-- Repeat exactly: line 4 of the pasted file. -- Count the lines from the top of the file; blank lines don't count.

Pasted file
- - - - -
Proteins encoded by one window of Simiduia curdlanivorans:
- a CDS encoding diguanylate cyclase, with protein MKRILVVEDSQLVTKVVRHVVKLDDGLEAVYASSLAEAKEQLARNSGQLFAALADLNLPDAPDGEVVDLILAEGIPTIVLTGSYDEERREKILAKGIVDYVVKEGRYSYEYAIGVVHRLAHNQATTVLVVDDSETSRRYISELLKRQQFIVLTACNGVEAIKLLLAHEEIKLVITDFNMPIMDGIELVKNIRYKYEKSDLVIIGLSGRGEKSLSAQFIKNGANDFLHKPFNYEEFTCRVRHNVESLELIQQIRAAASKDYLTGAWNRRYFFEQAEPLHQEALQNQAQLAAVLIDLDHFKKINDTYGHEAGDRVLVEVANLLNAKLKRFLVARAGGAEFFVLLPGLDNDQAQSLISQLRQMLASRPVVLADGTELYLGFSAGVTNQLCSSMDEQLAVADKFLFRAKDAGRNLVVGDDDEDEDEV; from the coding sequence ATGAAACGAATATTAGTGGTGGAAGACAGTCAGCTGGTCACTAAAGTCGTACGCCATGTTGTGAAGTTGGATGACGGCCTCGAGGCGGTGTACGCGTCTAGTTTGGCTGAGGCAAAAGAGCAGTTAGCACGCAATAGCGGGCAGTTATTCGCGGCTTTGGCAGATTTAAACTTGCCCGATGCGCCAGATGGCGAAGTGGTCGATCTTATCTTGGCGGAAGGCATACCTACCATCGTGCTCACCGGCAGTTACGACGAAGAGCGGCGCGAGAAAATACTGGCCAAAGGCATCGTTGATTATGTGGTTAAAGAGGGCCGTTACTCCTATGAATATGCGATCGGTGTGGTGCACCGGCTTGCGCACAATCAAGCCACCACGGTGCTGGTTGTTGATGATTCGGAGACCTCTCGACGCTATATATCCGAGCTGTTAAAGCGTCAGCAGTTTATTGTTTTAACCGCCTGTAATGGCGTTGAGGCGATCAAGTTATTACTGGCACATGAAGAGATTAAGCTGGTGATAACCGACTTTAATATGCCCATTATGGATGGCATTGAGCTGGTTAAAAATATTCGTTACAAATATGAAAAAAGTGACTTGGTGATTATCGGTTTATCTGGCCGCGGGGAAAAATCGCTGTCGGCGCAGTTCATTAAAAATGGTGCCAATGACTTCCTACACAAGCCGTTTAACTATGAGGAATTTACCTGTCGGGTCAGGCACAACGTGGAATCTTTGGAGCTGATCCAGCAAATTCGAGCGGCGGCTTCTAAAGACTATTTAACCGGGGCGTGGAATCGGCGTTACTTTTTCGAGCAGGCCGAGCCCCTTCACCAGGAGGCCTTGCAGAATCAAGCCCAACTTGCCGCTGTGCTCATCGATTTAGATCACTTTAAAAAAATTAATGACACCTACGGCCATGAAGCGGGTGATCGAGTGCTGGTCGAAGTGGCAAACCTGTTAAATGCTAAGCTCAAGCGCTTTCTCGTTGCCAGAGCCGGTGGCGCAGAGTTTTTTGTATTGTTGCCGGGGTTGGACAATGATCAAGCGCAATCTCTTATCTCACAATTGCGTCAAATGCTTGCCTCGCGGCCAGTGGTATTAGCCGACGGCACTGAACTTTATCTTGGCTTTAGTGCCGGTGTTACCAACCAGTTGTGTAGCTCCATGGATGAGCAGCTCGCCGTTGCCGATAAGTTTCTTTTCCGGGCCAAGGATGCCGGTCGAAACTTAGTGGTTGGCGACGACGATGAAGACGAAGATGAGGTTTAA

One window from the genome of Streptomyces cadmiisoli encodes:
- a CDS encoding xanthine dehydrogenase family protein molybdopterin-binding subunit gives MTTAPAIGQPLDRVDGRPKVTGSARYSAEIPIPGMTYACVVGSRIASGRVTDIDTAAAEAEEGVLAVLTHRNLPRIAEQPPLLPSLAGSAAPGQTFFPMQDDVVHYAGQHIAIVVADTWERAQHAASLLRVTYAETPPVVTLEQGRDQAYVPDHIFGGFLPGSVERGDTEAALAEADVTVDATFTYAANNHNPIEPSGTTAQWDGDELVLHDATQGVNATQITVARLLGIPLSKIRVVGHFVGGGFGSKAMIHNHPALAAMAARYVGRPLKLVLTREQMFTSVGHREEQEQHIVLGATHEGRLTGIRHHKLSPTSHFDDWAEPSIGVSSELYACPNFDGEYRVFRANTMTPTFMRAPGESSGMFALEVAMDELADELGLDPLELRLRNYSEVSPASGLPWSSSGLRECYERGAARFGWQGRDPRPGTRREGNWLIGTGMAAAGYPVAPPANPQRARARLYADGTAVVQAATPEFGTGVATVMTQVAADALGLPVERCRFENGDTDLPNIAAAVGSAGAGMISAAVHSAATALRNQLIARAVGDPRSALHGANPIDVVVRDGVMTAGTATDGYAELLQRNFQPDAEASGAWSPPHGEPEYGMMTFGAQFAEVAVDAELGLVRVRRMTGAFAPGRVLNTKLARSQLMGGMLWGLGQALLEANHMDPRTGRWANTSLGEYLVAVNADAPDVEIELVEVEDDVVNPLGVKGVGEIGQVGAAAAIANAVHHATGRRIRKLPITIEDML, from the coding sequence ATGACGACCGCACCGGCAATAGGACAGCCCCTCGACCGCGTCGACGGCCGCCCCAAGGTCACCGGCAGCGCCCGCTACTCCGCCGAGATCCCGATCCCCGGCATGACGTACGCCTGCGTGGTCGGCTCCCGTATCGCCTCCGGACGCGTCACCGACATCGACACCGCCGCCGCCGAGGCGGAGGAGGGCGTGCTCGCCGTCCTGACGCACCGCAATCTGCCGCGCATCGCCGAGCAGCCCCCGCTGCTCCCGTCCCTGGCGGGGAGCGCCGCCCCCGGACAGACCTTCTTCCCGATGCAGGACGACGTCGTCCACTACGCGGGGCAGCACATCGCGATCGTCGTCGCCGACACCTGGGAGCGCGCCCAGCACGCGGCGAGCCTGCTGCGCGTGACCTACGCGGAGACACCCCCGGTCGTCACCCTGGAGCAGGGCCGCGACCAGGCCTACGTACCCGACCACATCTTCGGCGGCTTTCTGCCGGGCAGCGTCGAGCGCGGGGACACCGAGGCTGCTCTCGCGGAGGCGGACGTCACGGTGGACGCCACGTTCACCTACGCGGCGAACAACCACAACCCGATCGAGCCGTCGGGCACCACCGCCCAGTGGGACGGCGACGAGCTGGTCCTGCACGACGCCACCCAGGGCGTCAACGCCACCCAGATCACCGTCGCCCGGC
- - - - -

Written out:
- a CDS encoding xanthine dehydrogenase family protein molybdopterin-binding subunit gives MTTAPAIGQPLDRVDGRPKVTGSARYSAEIPIPGMTYACVVGSRIASGRVTDIDTAAAEAEEGVLAVLTHRNLPRIAEQPPLLPSLAGSAAPGQTFFPMQDDVVHYAGQHIAIVVADTWERAQHAASLLRVTYAETPPVVTLEQGRDQAYVPDHIFGGFLPGSVERGDTEAALAEADVTVDATFTYAANNHNPIEPSGTTAQWDGDELVLHDATQGVNATQITVARLLGIPLSKIRVVGHFVGGGFGSKAMIHNHPALAAMAARYVGRPLKLVLTREQMFTSVGHREEQEQHIVLGATHEGRLTGIRHHKLSPTSHFDDWAEPSIGVSSELYACPNFDGEYRVFRANTMTPTFMRAPGESSGMFALEVAMDELADELGLDPLELRLRNYSEVSPASGLPWSSSGLRECYERGAARFGWQGRDPRPGTRREGNWLIGTGMAAAGYPVAPPANPQRARARLYADGTAVVQAATPEFGTGVATVMTQVAADALGLPVERCRFENGDTDLPNIAAAVGSAGAGMISAAVHSAATALRNQLIARAVGDPRSALHGANPIDVVVRDGVMTAGTATDGYAELLQRNFQPDAEASGAWSPPHGEPEYGMMTFGAQFAEVAVDAELGLVRVRRMTGAFAPGRVLNTKLARSQLMGGMLWGLGQALLEANHMDPRTGRWANTSLGEYLVAVNADAPDVEIELVEVEDDVVNPLGVKGVGEIGQVGAAAAIANAVHHATGRRIRKLPITIEDML, from the coding sequence ATGACGACCGCACCGGCAATAGGACAGCCCCTCGACCGCGTCGACGGCCGCCCCAAGGTCACCGGCAGCGCCCGCTACTCCGCCGAGATCCCGATCCCCGGCATGACGTACGCCTGCGTGGTCGGCTCCCGTATCGCCTCCGGACGCGTCACCGACATCGACACCGCCGCCGCCGAGGCGGAGGAGGGCGTGCTCGCCGTCCTGACGCACCGCAATCTGCCGCGCATCGCCGAGCAGCCCCCGCTGCTCCCGTCCCTGGCGGGGAGCGCCGCCCCCGGACAGACCTTCTTCCCGATGCAGGACGACGTCGTCCACTACGCGGGGCAGCACATCGCGATCGTCGTCGCCGACACCTGGGAGCGCGCCCAGCACGCGGCGAGCCTGCTGCGCGTGACCTACGCGGAGACACCCCCGGTCGTCACCCTGGAGCAGGGCCGCGACCAGGCCTACGTACCCGACCACATCTTCGGCGGCTTTCTGCCGGGCAGCGTCGAGCGCGGGGACACCGAGGCTGCTCTCGCGGAGGCGGACGTCACGGTGGACGCCACGTTCACCTACGCGGCGAACAACCACAACCCGATCGAGCCGTCGGGCACCACCGCCCAGTGGGACGGCGACGAGCTGGTCCTGCACGACGCCACCCAGGGCGTCAACGCCACCCAGATCACCGTCGCCCGGC